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Air Force Fires Top U.S. Missile Commander

Maj. Gen. Michael Carey led the 20th Air Force, which maintains and operates the country's land-based intercontinental ballistic missiles. He was relieved of his command over an issue concerning his behavior while on temporary assignment.
NPR

At Urban Summit, A Feeling Of 'The Feds Can't, But We Can'

Passing mentions of the U.S. government during this week's international CityLab gathering of mayors, city planners and urban experts in New York City sent knowing chuckles rolling through the audience.
NPR

Utah Allowed To Reopen National Parks — And Foot The Bill

The state's Republican governor, Gary Herbert, wasted no time in wiring $1.67 million to Washington overnight so that some of the park areas can open as early as today. That's enough to keep the areas open for at least 10 days.
NPR

Elizabeth Smart: My Faith And 'My Story'

Elizabeth Smart was just 14 when she was kidnapped at knifepoint from her bedroom. She was held for nine months and forced to act as her captor's second wife. Host Michel Martin talks with Smart about her new memoir and her Mormon faith, which played a big part in her story.
NPR

In Mississippi, Bankruptcy Follows Broken Legs

According to a recent study, more than half of the Mississippians who file for bankruptcy do so because they cannot pay their medical bills. Clarion Ledger reporter Jerry Mitchell tells host Michel Martin what's causing such devastating costs.
NPR

Is 'Hip-Hop' Mayor's Sentence About Politics Or Justice?

Former Detroit mayor Kwame Kilpatrick was sentenced to 28 years in prison for corruption. But do the Barbershop guys think the sentence was too stiff? They weigh in on that and the week's other top stories.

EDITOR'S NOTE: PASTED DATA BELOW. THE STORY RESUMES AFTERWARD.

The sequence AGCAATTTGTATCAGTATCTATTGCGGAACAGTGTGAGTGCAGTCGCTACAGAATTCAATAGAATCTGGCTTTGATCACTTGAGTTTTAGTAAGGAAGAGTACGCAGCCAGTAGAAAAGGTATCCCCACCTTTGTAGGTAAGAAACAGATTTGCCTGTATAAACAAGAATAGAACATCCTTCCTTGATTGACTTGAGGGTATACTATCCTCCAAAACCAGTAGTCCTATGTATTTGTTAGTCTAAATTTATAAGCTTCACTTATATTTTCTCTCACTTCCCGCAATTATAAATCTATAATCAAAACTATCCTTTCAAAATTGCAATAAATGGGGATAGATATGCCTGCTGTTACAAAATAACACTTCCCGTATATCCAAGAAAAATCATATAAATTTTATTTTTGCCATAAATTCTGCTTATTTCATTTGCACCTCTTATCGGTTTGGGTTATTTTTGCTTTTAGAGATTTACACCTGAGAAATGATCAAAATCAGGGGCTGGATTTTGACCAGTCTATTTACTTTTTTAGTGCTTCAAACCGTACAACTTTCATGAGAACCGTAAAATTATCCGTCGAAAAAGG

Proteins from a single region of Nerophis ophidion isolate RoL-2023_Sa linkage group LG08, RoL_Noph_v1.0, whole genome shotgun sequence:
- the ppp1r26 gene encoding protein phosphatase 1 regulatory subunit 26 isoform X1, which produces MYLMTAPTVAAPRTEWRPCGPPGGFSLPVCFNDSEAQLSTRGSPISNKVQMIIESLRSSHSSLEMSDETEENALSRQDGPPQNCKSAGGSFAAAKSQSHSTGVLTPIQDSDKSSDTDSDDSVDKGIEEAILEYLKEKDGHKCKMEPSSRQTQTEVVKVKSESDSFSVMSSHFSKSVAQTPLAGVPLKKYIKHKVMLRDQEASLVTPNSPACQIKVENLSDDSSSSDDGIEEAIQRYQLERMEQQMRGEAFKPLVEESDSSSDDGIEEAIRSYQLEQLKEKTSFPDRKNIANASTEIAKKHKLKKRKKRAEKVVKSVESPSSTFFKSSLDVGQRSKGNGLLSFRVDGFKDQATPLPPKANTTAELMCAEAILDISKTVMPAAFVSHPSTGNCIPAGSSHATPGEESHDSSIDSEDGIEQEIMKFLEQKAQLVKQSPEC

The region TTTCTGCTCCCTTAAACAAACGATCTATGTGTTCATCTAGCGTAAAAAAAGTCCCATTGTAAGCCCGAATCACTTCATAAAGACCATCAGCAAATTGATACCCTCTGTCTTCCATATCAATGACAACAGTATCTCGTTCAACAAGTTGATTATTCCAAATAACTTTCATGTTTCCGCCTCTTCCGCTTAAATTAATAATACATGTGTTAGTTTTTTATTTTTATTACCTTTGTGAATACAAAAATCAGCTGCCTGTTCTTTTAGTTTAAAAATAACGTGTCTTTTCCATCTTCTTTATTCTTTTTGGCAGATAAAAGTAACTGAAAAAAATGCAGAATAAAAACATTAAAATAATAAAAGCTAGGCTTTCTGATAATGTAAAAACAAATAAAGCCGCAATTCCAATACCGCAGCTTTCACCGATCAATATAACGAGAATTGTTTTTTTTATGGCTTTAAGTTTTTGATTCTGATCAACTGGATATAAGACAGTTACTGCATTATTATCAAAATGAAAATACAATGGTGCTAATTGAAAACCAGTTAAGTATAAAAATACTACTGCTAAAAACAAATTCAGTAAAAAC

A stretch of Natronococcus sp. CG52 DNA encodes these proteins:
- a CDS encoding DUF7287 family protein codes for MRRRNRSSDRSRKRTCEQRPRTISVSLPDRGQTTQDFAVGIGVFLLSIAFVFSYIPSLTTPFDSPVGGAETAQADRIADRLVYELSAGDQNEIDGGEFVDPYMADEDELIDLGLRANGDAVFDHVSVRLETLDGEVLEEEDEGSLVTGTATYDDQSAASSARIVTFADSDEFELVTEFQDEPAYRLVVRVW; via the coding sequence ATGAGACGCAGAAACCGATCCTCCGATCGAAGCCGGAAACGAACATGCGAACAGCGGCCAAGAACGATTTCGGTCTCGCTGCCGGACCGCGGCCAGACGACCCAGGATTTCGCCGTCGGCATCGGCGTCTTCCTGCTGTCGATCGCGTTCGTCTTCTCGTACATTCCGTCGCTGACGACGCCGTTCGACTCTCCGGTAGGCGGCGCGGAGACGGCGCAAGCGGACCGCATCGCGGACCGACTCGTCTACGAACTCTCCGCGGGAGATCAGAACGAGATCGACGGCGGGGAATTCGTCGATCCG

NPR

California Trains Helpers To Meet Demand For Health Insurance

The California health exchange has focused on drumming up interest in coverage during the first month of operation. Certified enrollment counselors can barely keep up with the requests for assistance that are rolling in.
NPR

Tech Week That Was: Health Site Stumbling, Twitter's Roots

The back story on Twitter's founding is profiled as the social giant prepares for its public stock offering; the site to help consumers buy health insurance gets more scrutiny; and NPR goes to the quiet zone — all in this week's tech roundup.
NPR

Trickle-Down Stories: How The Shutdown Feels Across America

Most Americans say they aren't directly affected by the shutdown. But some pockets of society are being severely hit. Here are individual stories from across the country.
NPR

Top Stories: Nobel Peace Prize; Movement (Maybe) On Shutdown

Also: Syria's rebels accused of killing civilians; and Utah finds a way to reopen its national parks.

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